Archive for the Suicide Category

The day a pint of beer saved a life in January 1730

Posted in Accident, Bills of Mortality, Murder, Newspapers, Suicide with tags , , , on 05/01/2014 by Craig Spence

Bad winter weather with bitter cold and thick fogs spread across London during January 1730. As a result there were several sudden deaths and accidental injuries. The Bill of Mortality for the week commencing 6 January shows only two sudden deaths: a child ‘found dead’ in the church yard of St Mary Magdalen in Bermondsey and another person reported as ‘murdered in the goal’ at St George Southwark. This last death was that of a newborn infant deliberately drowned by Sarah Townshend, the mother, who was at the time a felon ‘committed to the New Gaol’.

The following week’s Bill has a greater and more varied number of casualties. Published for the week commencing the 13 January the Bill reports six deaths:

1 killed accidentally by a fall at St Dunstan in the West;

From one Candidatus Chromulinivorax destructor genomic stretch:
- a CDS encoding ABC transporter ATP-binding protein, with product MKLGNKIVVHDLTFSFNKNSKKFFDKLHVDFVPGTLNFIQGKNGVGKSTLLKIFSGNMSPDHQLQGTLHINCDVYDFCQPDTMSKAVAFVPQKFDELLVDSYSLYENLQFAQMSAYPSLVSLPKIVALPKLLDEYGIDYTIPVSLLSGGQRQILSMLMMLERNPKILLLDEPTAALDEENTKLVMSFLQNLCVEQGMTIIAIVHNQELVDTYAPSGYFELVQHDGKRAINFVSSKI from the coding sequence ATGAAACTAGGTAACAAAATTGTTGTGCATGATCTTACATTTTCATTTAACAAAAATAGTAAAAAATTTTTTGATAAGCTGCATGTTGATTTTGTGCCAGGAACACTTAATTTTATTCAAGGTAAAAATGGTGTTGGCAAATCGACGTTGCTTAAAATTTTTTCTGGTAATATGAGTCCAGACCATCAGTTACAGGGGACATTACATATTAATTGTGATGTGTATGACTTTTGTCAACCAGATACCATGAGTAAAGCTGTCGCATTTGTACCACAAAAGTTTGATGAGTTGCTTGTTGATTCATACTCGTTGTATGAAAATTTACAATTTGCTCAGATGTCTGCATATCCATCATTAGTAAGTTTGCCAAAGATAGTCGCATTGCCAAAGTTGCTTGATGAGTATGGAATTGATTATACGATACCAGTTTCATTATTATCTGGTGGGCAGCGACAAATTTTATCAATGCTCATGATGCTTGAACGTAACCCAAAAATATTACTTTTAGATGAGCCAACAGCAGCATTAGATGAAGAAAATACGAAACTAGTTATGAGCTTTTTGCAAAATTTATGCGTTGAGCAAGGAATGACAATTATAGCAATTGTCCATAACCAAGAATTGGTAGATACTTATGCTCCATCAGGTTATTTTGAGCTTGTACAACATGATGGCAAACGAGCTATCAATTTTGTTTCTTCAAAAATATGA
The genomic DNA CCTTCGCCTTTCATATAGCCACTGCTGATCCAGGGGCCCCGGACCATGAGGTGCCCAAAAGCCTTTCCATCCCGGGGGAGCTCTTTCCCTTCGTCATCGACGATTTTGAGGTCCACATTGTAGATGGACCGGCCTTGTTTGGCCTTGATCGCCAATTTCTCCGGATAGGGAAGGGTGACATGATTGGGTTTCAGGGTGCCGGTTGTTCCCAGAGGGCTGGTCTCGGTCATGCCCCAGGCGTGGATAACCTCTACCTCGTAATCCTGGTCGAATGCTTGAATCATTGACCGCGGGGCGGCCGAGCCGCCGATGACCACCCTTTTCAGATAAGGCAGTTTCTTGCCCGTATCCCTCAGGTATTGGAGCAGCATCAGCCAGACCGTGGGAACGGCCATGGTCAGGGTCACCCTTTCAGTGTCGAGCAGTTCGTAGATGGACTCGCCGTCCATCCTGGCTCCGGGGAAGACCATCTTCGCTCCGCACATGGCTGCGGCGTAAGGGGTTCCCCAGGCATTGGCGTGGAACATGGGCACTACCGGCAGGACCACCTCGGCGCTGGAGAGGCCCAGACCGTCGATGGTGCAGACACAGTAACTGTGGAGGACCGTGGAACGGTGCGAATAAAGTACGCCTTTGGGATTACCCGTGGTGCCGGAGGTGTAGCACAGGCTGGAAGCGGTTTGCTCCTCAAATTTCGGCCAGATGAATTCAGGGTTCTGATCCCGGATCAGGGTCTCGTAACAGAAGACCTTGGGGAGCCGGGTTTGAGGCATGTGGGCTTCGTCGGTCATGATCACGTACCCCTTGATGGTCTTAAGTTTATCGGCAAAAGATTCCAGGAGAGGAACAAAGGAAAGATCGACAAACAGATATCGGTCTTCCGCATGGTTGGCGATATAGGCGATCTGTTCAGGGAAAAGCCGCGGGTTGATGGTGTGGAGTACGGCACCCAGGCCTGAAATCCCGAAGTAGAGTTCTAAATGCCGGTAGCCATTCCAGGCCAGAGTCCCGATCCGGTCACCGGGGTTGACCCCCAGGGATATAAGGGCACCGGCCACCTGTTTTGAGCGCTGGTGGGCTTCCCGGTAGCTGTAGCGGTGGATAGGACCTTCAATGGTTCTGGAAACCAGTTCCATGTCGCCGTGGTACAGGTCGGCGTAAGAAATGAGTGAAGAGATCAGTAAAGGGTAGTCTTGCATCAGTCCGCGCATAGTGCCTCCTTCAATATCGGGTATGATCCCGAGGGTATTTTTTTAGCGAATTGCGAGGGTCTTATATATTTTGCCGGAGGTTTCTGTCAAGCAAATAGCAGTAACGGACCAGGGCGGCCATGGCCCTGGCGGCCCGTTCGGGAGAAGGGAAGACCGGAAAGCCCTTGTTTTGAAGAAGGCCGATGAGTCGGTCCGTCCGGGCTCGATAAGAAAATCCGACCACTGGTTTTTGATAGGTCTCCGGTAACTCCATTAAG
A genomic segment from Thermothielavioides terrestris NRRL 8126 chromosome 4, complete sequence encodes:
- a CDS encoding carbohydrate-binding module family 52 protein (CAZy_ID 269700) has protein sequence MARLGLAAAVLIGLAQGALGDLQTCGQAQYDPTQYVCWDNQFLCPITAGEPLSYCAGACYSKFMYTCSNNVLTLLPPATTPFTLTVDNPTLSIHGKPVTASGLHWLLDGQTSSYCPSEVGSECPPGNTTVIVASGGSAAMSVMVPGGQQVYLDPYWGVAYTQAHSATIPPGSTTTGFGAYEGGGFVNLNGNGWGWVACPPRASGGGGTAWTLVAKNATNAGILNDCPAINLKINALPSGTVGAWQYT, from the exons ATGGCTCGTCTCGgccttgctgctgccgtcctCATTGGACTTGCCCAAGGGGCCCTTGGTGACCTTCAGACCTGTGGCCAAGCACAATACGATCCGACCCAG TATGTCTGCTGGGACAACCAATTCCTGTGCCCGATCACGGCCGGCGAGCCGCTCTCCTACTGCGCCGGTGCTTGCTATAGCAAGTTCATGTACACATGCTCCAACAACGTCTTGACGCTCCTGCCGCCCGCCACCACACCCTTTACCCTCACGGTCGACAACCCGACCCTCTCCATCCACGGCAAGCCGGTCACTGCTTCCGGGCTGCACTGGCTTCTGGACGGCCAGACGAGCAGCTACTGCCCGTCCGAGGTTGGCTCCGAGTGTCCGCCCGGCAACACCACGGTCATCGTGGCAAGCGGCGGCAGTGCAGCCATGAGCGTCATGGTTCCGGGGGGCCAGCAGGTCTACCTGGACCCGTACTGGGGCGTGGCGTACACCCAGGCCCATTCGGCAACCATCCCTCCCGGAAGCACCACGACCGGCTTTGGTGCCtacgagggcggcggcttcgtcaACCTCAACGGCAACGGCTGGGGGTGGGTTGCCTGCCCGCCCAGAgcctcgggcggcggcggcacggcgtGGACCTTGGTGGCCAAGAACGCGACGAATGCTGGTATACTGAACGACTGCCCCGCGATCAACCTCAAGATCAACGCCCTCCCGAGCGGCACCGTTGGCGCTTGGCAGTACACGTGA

2 drowned: one at St Mary Lambeth; one at St Martin in the Fields;
2 found dead: one, a girl, in the churchyard of Christchurch Spitalfields; one, a male infant, at St George in the East [Wapping];
1 hanged herself being lunatic at St James Westminster.

But of course there were also those who evaded death yet still received injury at this difficult time of year. The Daily Courant newspaper took great delight in reporting on Thursday 8 January 1730 that:

The same evening [Tuesday 6th], during the time of the prodigious fogs, a man mistaking his way, fell into the fleet ditch, by which accident he beat out one of his eyes, and was very much bruised.

Another man fell into the Common-shore [sewer] in King Street, Westminster; and a great many more accidents happened on the like occasion, both in the streets of London and Westminster; as also on the River Thames.

Perhaps the most interesting story of that edition is the one that refers to beer. While the labourer concerned received no injury it is his particularly close encounter with death, and escape, that made the event so newsworthy to the metropolitan readership: